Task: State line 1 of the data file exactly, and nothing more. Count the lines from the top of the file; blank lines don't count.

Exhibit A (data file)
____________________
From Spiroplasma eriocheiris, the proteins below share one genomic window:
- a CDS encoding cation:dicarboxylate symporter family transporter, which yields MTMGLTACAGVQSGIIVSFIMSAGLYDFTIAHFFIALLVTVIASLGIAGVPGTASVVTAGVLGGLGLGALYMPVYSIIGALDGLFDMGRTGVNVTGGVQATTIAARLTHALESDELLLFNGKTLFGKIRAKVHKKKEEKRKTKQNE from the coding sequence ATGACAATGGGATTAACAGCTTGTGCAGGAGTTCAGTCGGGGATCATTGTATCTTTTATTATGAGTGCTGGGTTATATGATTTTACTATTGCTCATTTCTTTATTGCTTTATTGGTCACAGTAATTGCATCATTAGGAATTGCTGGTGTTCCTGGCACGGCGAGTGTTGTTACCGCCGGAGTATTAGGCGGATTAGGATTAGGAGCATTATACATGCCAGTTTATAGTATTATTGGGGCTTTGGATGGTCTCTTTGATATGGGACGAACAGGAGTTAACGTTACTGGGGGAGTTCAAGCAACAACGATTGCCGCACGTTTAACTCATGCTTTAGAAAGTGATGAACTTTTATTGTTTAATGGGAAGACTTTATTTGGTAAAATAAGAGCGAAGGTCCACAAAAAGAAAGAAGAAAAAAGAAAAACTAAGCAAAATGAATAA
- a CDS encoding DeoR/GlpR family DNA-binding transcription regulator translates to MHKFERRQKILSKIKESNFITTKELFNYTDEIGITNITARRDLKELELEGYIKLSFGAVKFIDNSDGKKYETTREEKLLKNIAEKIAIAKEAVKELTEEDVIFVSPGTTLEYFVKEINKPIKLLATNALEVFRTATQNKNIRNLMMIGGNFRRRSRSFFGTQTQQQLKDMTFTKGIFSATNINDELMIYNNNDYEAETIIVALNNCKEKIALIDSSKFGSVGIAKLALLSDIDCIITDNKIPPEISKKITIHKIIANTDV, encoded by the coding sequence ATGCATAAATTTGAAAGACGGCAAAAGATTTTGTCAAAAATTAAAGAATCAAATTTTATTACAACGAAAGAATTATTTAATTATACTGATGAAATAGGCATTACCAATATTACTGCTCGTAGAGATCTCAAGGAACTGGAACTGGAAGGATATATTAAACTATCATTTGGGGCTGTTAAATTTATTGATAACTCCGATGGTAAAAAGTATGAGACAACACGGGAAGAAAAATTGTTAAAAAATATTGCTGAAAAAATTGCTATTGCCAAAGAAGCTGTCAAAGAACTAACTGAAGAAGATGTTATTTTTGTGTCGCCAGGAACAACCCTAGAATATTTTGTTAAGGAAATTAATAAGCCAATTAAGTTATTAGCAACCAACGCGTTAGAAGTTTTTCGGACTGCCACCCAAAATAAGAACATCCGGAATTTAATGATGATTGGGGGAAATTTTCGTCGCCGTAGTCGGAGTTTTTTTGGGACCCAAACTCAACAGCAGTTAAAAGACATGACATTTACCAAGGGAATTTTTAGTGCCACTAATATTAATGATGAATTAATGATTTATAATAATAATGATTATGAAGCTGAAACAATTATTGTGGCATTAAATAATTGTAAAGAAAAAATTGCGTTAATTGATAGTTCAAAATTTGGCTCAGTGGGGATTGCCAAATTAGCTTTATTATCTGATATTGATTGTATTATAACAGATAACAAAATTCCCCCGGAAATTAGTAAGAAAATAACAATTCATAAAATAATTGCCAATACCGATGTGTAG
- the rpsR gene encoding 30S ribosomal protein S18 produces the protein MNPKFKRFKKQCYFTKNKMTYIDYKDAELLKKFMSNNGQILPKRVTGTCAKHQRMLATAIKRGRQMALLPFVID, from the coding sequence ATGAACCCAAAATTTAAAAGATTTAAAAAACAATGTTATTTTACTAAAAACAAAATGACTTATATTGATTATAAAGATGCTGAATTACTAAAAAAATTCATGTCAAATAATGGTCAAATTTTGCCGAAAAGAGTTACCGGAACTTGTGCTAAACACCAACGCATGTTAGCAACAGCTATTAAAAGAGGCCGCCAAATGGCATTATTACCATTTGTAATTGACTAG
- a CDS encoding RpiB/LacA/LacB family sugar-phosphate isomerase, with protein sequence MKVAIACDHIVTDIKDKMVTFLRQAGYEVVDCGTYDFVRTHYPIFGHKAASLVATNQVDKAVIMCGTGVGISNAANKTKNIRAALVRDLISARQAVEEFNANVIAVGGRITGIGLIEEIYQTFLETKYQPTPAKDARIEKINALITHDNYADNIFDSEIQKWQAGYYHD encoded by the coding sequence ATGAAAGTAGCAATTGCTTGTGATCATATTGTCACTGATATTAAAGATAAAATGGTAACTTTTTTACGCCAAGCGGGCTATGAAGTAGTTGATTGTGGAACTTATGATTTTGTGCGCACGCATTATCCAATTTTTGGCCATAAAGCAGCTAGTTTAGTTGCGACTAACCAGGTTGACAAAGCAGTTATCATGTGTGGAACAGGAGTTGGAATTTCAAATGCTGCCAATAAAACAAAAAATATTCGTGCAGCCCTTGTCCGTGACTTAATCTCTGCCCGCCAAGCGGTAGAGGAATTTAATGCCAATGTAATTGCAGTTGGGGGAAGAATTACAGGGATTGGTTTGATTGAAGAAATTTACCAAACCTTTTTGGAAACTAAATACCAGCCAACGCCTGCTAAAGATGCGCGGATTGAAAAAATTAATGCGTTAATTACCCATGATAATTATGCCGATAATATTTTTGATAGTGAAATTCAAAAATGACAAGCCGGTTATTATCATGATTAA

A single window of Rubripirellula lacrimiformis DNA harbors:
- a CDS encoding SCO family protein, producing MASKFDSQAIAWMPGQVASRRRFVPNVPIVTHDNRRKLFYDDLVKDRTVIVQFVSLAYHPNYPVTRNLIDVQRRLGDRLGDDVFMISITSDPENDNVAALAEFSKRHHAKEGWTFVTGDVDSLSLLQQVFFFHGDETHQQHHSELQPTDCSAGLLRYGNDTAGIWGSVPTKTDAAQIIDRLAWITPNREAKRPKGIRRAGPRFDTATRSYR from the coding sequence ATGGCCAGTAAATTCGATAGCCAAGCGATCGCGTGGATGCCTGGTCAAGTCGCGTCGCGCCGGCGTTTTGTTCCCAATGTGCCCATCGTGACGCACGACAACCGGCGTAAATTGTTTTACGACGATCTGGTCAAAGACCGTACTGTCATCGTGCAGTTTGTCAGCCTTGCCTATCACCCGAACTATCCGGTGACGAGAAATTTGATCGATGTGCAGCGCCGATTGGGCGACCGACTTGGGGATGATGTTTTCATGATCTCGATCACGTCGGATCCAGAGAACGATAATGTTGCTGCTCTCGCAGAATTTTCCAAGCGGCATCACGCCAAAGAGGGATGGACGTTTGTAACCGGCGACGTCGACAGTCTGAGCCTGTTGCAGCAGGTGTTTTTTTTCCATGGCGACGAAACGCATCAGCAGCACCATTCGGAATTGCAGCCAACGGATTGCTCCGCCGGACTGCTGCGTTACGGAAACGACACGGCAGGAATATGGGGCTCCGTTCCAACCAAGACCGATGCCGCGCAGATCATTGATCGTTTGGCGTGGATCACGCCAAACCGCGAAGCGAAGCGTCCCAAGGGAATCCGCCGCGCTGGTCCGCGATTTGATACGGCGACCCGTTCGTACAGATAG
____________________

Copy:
From Spiroplasma eriocheiris, the proteins below share one genomic window: